Saturday, December 16, 2006

Aceh's Path of Reconstruction

On 12 December 2006, the world witnessed a new province being born. Aceh, the once tsunami-devastated island, has gone through an unprecendented election that saw it's former rebel leader heading for victory.

"The polls, consolidating a peace accord after nearly three decades of war, were hailed by UN chief Kofi Annan as 'historic' and by the European Union." So the news reported.

While one may not be impressed by what Aceh has now, after the natural disaster has chosen it's path to cross the island, upon pausing and settling down the mind, one cannot help but feel awed by the gigantic hands of nature and aura of historical brilliance when viewing such an event.

It is an event that can be leveled with such events as the return of Hongkong to China, or the birth of a new millienium. To put it simply, one's time in this world is limited, but the significance of one's existence is entirely marked by the events one has gone through.

Though we cannot choose when do we enter this world, or leave, for that matter, we can in our own limited time span, come to experience and feel what the world has for us. To be emotional about them, to feel for fellow humans and to sensitize one's personal issues as well as secular occurences; this is what is all about as a human. Living, and breathing dynamically.

In his famous writing 'Rissho Ankoku Ron' (〈〈立正安國論〉〉), Nichiren Daishonin explained the significance of the relationship between one's individual existence and the world-at-large:

"Emperors and kings have their foundation in the state and bring peace and order to the age; ministers and commoners hold possession of their fields and gardens and supply the needs of the world. But if marauders come from other regions to invade the nation, or if revolt breaks out within the domain and people’s lands are seized and plundered, how can there be anything but terror and confusion? If the nation is destroyed and families are wiped out, then where can one flee for safety? If you care anything about your personal security, you should first of all pray for order and tranquillity throughout the four quarters of the land, should you not?"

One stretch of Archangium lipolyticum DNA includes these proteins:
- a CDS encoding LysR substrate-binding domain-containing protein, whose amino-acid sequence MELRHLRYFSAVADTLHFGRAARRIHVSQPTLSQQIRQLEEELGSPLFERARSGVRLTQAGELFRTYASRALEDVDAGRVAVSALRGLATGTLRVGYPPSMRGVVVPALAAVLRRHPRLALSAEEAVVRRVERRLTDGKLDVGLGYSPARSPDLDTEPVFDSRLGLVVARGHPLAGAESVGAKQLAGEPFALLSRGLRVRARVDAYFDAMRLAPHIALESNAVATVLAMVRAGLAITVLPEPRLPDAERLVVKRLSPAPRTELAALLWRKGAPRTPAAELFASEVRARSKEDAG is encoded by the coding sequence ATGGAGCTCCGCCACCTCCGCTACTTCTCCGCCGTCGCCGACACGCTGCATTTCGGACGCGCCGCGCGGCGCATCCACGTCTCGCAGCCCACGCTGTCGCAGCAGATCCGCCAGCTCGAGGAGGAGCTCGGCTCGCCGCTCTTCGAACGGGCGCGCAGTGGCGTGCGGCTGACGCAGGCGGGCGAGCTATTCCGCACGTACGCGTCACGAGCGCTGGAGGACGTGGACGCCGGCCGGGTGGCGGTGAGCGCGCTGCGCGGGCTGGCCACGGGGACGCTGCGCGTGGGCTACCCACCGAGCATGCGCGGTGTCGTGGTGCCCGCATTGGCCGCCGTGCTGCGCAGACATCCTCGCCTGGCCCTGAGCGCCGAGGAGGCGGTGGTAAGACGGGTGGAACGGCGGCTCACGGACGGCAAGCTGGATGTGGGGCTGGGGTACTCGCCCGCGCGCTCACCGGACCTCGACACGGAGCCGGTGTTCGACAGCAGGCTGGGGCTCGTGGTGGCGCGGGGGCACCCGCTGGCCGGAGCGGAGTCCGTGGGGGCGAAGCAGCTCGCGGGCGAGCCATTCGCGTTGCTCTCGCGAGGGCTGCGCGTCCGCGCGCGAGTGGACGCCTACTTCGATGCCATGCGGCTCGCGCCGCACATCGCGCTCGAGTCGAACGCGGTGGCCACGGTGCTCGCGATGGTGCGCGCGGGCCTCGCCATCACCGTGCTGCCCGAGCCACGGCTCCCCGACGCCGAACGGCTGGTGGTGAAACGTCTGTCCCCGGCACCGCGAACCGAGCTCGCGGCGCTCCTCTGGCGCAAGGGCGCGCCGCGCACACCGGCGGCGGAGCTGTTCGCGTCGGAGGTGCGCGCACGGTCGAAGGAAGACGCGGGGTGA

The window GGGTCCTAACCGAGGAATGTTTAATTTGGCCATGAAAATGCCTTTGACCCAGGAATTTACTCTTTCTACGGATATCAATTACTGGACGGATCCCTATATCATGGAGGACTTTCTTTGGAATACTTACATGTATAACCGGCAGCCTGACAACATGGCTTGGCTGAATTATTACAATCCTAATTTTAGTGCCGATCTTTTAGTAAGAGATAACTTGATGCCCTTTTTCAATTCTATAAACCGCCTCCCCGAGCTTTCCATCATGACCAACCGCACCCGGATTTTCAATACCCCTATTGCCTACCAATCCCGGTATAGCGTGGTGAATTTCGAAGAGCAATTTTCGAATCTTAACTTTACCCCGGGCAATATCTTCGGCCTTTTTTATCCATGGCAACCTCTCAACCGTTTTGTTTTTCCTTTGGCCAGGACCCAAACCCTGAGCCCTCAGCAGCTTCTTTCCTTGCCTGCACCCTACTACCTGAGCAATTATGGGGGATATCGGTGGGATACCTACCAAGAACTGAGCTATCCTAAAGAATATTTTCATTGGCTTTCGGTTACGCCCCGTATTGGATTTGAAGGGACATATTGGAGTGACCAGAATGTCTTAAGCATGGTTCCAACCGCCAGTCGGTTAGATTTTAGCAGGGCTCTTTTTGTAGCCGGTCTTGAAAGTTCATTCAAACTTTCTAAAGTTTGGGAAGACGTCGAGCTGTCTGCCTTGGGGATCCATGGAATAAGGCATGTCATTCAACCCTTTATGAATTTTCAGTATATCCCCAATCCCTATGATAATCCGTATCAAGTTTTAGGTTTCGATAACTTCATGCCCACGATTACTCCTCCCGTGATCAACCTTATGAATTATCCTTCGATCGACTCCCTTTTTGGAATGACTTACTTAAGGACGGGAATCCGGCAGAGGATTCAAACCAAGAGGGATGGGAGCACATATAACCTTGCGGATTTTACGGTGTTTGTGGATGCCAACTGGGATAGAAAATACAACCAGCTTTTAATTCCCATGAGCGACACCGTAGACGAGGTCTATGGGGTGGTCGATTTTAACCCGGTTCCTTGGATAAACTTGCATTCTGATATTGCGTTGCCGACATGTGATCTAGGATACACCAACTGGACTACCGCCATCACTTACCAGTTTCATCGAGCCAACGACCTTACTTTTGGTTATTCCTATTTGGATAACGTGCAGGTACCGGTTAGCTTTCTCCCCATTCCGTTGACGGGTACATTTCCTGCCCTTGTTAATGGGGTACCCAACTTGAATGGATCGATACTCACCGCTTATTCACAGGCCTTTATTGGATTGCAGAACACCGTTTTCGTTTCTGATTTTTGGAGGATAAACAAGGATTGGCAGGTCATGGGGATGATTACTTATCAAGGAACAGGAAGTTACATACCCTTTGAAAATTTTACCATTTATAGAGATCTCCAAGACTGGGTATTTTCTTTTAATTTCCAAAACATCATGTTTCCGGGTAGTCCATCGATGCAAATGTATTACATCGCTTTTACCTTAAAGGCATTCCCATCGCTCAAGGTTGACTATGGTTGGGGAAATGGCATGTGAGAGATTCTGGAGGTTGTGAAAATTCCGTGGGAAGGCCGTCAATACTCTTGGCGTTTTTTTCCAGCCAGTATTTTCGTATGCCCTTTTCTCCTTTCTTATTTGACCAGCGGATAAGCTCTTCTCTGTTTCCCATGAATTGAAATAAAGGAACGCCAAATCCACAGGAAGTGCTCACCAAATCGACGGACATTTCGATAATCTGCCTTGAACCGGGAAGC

One may have a short lifespan in this strife-filled world. However, the true purpose of one's life, or mission as we normally call it, is only found in the midst of one's struggle to fight one's way out for a better living. This series of continuous struggles must be translated into realising a deeper relationship between one's individual presence on this planet Earth, and the environment one lives in. It is only by then can one truly calls forth the innate wealthspring of wisdom and compassion, thereby leading a rewarding and purposeful life as one yearns and desires.

As Aceh moves from a military backdrop, one filled with violence and uncertainties, to one that has order and law, the people there have actually grown and developed over the years the secret desire to want a better life. Interviewed by news reporters, they all unanimously casted their hope on their future leader as one who can lead them out of confusion and poverty, and into stability and prosperity, regardless of their previous backgrounds. A simple desire cherished by nameless masses from all around the world - peace and happiness. They are all born into this world supposed to be endowed with these. However, reality is cruel and they have had to struggle to keep their heads above the raging waves just to enjoy a moment of tranquility and peacefulness.

Tsunesaburo Makiguchi, the first president of Soka Gakkai, expounded the theroy of transition of civilisations - from a militaristic civilisation the world has witnessed, humanity will progress and enter the civilisation of economy, which we are currently living in. However the ideal one will be a civilisation of humanism, where a flowering of human elements take centrestage, and a 'healthy race between the various developed countries in developing and cultivating capable leaders for the betterment of the world', as echoed by Dr. Daisaku Ikeda over the many years till present.

Aceh has a long way to go, and I pray for her people to be strong, wise and blessed with fortune. They have gone through so much and it is their time to enjoy a lasting moment of peace and happiness. It's about time they rise above their tragic ashes and, like a lotus flower, blossoms fiercely under the clear, blue sky.

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